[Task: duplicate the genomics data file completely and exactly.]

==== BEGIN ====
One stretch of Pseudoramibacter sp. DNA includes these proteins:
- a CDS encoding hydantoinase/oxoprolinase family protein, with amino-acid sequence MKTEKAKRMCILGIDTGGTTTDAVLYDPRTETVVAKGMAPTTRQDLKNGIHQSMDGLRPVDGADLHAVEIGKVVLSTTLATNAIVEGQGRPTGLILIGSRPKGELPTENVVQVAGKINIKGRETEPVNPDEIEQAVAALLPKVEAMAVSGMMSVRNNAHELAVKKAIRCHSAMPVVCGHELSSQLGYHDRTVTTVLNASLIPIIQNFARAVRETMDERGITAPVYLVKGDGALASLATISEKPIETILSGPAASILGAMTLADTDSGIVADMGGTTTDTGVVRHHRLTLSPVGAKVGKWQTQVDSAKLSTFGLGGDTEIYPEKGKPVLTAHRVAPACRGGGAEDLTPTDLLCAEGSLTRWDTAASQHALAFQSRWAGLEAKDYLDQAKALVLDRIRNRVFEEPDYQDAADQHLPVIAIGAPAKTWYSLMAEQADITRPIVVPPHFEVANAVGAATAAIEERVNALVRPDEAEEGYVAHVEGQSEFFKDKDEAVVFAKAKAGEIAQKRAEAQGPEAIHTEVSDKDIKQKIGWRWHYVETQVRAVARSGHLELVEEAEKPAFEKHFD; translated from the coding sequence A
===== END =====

One stretch of Pseudoramibacter sp. DNA includes these proteins:
- a CDS encoding hydantoinase/oxoprolinase family protein, with amino-acid sequence MKTEKAKRMCILGIDTGGTTTDAVLYDPRTETVVAKGMAPTTRQDLKNGIHQSMDGLRPVDGADLHAVEIGKVVLSTTLATNAIVEGQGRPTGLILIGSRPKGELPTENVVQVAGKINIKGRETEPVNPDEIEQAVAALLPKVEAMAVSGMMSVRNNAHELAVKKAIRCHSAMPVVCGHELSSQLGYHDRTVTTVLNASLIPIIQNFARAVRETMDERGITAPVYLVKGDGALASLATISEKPIETILSGPAASILGAMTLADTDSGIVADMGGTTTDTGVVRHHRLTLSPVGAKVGKWQTQVDSAKLSTFGLGGDTEIYPEKGKPVLTAHRVAPACRGGGAEDLTPTDLLCAEGSLTRWDTAASQHALAFQSRWAGLEAKDYLDQAKALVLDRIRNRVFEEPDYQDAADQHLPVIAIGAPAKTWYSLMAEQADITRPIVVPPHFEVANAVGAATAAIEERVNALVRPDEAEEGYVAHVEGQSEFFKDKDEAVVFAKAKAGEIAQKRAEAQGPEAIHTEVSDKDIKQKIGWRWHYVETQVRAVARSGHLELVEEAEKPAFEKHFD; translated from the coding sequence A